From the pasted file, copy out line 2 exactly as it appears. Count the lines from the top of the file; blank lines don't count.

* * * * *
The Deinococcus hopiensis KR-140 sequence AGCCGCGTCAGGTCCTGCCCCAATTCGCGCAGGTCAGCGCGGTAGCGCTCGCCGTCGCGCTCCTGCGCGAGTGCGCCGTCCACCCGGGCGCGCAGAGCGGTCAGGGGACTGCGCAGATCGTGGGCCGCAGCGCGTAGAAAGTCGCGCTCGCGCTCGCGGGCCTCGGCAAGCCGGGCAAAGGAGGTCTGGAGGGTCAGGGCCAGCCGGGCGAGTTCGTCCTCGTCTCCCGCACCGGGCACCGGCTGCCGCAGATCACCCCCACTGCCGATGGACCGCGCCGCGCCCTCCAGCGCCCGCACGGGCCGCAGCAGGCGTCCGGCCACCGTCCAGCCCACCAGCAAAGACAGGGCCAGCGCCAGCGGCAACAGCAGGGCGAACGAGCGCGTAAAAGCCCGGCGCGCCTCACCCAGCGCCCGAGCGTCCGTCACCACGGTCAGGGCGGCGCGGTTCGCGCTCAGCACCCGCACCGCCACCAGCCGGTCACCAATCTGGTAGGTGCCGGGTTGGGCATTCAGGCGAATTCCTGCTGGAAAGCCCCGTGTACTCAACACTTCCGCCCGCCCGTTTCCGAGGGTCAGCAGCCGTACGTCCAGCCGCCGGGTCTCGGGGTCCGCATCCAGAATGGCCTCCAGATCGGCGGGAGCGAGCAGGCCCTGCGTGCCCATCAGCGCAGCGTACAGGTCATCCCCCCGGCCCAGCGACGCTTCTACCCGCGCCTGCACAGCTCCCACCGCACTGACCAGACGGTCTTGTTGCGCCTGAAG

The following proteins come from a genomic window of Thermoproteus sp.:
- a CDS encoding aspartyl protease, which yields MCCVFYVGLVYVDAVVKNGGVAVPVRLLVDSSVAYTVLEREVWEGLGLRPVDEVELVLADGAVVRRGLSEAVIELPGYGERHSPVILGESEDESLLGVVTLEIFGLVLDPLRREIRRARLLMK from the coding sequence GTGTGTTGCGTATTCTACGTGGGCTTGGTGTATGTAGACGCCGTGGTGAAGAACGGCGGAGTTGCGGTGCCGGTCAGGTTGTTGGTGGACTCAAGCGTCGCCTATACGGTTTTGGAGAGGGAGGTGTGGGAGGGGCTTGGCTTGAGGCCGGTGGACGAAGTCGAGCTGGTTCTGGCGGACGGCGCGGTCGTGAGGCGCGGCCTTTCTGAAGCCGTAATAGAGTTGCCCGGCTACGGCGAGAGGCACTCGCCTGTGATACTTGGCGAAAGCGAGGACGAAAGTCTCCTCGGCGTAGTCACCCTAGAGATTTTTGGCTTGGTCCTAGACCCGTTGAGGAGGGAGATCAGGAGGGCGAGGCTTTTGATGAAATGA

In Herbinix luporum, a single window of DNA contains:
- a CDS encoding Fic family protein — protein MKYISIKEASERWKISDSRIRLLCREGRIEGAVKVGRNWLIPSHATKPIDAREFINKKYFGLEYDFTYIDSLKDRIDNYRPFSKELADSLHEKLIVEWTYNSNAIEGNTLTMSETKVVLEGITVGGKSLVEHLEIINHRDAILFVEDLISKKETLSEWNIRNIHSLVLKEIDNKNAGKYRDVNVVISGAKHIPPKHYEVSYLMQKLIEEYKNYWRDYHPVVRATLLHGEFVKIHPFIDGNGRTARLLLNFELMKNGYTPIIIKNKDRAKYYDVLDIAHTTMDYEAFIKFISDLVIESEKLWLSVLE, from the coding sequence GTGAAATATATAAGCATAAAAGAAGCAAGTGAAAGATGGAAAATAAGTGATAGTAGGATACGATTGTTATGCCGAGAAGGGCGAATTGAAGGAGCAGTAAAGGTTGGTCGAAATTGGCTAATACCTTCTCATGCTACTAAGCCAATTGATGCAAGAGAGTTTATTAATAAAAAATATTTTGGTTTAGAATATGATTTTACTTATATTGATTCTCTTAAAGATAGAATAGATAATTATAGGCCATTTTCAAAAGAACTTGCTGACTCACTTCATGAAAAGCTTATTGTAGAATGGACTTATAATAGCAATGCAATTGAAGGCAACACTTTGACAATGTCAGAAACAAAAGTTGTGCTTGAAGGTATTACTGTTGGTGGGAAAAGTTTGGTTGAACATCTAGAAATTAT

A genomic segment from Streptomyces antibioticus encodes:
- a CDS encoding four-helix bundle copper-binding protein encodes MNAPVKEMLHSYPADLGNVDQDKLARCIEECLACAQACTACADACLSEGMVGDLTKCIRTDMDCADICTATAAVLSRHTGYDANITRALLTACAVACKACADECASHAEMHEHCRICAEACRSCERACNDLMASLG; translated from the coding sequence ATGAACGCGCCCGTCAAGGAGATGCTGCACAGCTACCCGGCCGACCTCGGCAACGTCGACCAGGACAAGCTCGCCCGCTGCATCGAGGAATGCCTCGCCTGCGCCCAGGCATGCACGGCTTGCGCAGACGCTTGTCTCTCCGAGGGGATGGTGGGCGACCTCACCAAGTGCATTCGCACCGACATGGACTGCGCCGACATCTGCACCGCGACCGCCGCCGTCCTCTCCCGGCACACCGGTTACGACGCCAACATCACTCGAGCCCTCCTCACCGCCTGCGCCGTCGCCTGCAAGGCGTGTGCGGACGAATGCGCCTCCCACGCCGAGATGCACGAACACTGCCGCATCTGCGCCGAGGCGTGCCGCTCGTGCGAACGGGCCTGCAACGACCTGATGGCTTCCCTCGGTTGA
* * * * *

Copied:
The following proteins come from a genomic window of Thermoproteus sp.: